Last week my eight month old puppy and I had a few relaxing outings to the Escambia County (Florida) Equestrian Center. With a new pedometer strapped onto my jeans I hoped to put in my recommended 10,000 steps, at the same time spending quality time with my dog. The walk was great but hardly the four miles I expected to complete. We looped into and out of the woods, starting the walk in fog and ending in unseasonably warm, sunny weather. Catcher has been taught not to pull me when we are on walks so we both had a pleasant time. He is the first dog that I have NOT attached a flexi leash when walking. A dog which walks in front of you is the leader. Asking an intact male puppy to take the lead is not a good idea. So we jaunted together with him on a loose 6’ leather leash. He is allowed to sniff and potty and stop and smell the bushes. But when I say, “Let’s go”, he has to leave what he is doing immediately and come along with me. That concept hasn’t been a problem with this dog. It has been for my dogs in the past as they disrespected me and clearly let me know this walk was on their dime, not mine. I could wait until they were done or pull or drag them from whatever held their interest. But as humans we “own” the walk just like we “own” the food and toys.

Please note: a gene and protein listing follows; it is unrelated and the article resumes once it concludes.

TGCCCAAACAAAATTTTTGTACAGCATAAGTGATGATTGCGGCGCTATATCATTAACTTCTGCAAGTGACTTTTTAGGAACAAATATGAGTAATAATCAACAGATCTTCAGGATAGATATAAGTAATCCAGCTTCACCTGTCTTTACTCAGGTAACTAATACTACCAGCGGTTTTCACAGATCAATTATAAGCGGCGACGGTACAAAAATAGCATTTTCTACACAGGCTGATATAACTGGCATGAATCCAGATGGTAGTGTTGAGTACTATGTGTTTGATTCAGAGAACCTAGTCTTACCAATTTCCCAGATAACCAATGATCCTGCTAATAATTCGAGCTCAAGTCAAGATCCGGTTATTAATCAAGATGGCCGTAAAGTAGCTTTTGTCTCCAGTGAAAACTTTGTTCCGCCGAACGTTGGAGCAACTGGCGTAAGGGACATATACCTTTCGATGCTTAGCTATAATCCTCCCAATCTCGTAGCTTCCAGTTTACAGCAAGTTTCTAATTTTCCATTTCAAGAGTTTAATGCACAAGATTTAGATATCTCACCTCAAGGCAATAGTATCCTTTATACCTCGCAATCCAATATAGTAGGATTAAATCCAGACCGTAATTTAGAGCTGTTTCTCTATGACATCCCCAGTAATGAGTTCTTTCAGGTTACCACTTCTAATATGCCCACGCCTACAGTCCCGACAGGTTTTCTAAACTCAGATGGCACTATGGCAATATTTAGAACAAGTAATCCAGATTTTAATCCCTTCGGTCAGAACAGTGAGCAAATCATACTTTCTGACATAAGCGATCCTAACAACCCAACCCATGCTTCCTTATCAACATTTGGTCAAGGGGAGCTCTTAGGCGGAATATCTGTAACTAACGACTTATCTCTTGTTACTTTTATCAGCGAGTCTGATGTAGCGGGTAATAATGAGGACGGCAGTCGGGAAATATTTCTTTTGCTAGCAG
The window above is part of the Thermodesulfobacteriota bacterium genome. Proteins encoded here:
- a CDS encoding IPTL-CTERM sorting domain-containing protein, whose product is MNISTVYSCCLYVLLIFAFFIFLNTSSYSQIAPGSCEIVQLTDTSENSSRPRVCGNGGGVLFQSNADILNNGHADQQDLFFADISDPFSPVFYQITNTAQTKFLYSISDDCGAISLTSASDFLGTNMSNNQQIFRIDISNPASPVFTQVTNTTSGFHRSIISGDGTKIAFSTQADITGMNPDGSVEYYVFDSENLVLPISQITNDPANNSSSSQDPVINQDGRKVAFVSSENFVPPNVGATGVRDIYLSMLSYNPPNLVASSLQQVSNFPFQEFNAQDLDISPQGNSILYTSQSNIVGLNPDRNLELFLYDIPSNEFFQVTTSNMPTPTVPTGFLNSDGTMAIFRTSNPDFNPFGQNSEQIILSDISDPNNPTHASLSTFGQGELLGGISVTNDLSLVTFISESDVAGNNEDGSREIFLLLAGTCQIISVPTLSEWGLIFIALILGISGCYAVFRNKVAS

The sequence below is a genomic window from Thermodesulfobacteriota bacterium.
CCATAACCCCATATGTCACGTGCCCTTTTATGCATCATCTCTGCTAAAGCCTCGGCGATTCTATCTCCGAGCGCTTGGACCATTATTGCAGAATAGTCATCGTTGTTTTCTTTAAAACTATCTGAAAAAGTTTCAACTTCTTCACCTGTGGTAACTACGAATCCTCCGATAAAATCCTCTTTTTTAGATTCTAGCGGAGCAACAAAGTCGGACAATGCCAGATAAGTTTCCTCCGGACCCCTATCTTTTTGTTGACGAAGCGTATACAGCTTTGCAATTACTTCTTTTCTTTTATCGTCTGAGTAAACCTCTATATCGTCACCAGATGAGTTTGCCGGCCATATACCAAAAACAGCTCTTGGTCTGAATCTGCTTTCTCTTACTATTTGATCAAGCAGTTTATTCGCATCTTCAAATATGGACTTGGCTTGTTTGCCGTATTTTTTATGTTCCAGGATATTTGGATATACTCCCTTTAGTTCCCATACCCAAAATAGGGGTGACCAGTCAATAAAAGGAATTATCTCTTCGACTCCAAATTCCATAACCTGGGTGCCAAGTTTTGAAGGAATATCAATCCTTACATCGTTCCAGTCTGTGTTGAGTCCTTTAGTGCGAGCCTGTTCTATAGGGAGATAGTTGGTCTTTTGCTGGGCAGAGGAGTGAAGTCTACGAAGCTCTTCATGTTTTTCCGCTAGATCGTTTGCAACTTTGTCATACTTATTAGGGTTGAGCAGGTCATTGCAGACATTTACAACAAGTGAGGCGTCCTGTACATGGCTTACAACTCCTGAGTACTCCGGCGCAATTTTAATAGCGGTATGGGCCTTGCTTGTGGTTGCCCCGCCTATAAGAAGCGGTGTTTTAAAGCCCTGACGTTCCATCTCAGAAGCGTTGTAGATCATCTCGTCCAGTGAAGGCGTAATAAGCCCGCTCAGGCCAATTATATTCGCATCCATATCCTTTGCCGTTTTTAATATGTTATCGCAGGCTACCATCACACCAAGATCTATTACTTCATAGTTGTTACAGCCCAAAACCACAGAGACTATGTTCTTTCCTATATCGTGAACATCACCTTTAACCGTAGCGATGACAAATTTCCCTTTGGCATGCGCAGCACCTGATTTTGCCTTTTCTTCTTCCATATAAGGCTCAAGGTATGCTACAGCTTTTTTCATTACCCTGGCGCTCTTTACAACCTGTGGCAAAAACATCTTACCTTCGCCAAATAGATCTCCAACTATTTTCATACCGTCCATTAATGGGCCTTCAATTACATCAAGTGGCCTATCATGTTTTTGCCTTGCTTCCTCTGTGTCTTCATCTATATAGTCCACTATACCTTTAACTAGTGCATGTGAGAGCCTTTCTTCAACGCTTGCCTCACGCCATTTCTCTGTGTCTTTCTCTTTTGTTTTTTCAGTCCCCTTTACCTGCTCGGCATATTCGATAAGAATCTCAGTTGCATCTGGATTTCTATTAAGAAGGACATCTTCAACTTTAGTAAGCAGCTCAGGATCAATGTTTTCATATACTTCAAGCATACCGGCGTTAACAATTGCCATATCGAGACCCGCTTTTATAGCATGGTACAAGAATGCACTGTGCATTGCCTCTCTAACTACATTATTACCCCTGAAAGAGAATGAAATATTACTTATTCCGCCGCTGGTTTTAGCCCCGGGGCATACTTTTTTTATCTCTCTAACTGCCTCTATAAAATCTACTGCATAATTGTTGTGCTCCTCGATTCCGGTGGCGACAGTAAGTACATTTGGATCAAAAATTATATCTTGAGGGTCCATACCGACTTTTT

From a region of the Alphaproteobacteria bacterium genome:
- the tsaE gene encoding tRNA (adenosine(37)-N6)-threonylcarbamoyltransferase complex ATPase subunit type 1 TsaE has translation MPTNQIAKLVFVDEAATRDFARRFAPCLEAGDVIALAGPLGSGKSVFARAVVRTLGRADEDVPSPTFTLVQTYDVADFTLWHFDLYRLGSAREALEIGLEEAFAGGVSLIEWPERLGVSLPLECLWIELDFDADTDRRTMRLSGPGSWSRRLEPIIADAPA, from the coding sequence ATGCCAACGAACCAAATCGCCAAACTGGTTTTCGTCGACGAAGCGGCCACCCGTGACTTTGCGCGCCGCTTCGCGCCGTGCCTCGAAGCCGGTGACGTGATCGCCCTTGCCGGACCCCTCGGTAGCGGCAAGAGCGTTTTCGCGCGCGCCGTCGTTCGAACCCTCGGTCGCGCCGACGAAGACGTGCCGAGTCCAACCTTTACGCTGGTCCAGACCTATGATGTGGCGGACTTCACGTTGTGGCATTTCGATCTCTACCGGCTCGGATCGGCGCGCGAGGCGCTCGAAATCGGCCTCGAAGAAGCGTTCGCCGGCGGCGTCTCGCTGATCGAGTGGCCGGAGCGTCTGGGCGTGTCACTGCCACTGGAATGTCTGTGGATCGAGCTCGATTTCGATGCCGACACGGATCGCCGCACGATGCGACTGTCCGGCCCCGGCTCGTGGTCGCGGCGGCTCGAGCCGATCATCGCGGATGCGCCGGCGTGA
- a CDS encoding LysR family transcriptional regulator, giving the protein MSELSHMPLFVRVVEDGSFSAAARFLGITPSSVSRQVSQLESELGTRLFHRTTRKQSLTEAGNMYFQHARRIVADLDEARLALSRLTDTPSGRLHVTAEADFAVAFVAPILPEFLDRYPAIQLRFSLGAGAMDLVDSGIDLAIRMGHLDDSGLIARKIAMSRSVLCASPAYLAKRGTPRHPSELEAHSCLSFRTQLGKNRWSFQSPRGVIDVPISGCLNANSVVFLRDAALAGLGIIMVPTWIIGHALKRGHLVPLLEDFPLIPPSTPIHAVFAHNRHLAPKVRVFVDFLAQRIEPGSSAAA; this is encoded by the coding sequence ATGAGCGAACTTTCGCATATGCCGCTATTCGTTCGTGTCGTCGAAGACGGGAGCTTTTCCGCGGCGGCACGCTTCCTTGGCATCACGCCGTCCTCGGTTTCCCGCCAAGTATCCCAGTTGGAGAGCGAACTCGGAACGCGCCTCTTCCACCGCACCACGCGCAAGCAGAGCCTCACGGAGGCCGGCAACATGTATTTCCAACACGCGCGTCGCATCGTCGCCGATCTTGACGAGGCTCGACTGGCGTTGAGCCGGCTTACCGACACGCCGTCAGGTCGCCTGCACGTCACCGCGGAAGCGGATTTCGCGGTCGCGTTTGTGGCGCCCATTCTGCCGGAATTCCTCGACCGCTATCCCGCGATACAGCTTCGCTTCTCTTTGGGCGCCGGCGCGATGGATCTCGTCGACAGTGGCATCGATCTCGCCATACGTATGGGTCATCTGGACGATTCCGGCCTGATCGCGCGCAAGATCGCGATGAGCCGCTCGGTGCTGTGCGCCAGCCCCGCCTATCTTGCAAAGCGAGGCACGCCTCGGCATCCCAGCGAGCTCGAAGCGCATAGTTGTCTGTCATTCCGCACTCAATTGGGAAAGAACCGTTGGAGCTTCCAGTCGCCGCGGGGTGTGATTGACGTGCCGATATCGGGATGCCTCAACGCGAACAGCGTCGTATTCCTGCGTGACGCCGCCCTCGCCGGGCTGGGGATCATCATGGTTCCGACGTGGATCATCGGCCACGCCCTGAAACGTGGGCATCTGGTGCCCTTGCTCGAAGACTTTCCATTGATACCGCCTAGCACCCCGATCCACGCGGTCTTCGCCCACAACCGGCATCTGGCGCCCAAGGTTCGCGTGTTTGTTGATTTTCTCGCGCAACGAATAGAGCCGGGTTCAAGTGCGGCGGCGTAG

The following day Catcher and I walked again, into the woods, underneath the high tension wires, enjoying the warmer weather. At the same time we were wandering through the sand and pine needle covered trails, there was a four day agility trial going on in the covered horse arena. I could hear one of my friends announcing over the PA system.
On Saturday I brought along my Border Collie, Levi, who happily joined Catcher and I on our walk. You would think walking two high energy dogs would be a problem. But Catcher has been taught from early on to walk alongside Levi without interfering. They seem to enjoy each other’s company, allowing the three of us get some more exercise. No, I won’t add River to the mix. River has a bit of a respect issue. He feels like he should have first dibs on new smells and curls his lip if some other dog tries to sniff something along side him. He doesn’t growl. He just does the small lip curl, the canine, “Back off”, signal.
In the back of my mind I always worry about meeting another person and a loose dog. I can handle two dogs but a third may be a bit much. River has to get his exercise chasing squirrels in the back yard and occasionally being a demo dog for my tracking class. Both activities make him very happy. Just going for a ride in the car makes his tail wag enthusiastically so sometimes I take him along when I put gas in the car. This is my life, making sure my Border Collies are content!